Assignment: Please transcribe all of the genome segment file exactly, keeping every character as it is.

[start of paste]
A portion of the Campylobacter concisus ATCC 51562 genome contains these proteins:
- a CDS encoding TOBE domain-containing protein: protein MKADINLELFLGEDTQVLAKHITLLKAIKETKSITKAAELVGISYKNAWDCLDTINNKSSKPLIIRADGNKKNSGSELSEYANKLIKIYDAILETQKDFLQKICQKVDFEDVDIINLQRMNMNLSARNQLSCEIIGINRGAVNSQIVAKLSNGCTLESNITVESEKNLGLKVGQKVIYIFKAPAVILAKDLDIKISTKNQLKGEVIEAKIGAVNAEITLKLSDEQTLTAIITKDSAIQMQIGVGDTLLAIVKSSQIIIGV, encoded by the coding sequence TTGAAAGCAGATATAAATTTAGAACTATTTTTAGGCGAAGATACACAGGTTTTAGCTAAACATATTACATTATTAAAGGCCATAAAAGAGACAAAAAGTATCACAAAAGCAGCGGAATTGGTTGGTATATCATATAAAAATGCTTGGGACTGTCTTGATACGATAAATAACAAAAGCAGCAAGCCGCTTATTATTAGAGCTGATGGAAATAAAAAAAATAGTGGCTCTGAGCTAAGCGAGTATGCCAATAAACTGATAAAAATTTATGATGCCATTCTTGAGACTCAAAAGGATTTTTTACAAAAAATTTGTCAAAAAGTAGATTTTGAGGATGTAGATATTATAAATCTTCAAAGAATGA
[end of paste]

A portion of the Campylobacter concisus ATCC 51562 genome contains these proteins:
- a CDS encoding TOBE domain-containing protein: protein MKADINLELFLGEDTQVLAKHITLLKAIKETKSITKAAELVGISYKNAWDCLDTINNKSSKPLIIRADGNKKNSGSELSEYANKLIKIYDAILETQKDFLQKICQKVDFEDVDIINLQRMNMNLSARNQLSCEIIGINRGAVNSQIVAKLSNGCTLESNITVESEKNLGLKVGQKVIYIFKAPAVILAKDLDIKISTKNQLKGEVIEAKIGAVNAEITLKLSDEQTLTAIITKDSAIQMQIGVGDTLLAIVKSSQIIIGV, encoded by the coding sequence TTGAAAGCAGATATAAATTTAGAACTATTTTTAGGCGAAGATACACAGGTTTTAGCTAAACATATTACATTATTAAAGGCCATAAAAGAGACAAAAAGTATCACAAAAGCAGCGGAATTGGTTGGTATATCATATAAAAATGCTTGGGACTGTCTTGATACGATAAATAACAAAAGCAGCAAGCCGCTTATTATTAGAGCTGATGGAAATAAAAAAAATAGTGGCTCTGAGCTAAGCGAGTATGCCAATAAACTGATAAAAATTTATGATGCCATTCTTGAGACTCAAAAGGATTTTTTACAAAAAATTTGTCAAAAAGTAGATTTTGAGGATGTAGATATTATAAATCTTCAAAGAATGA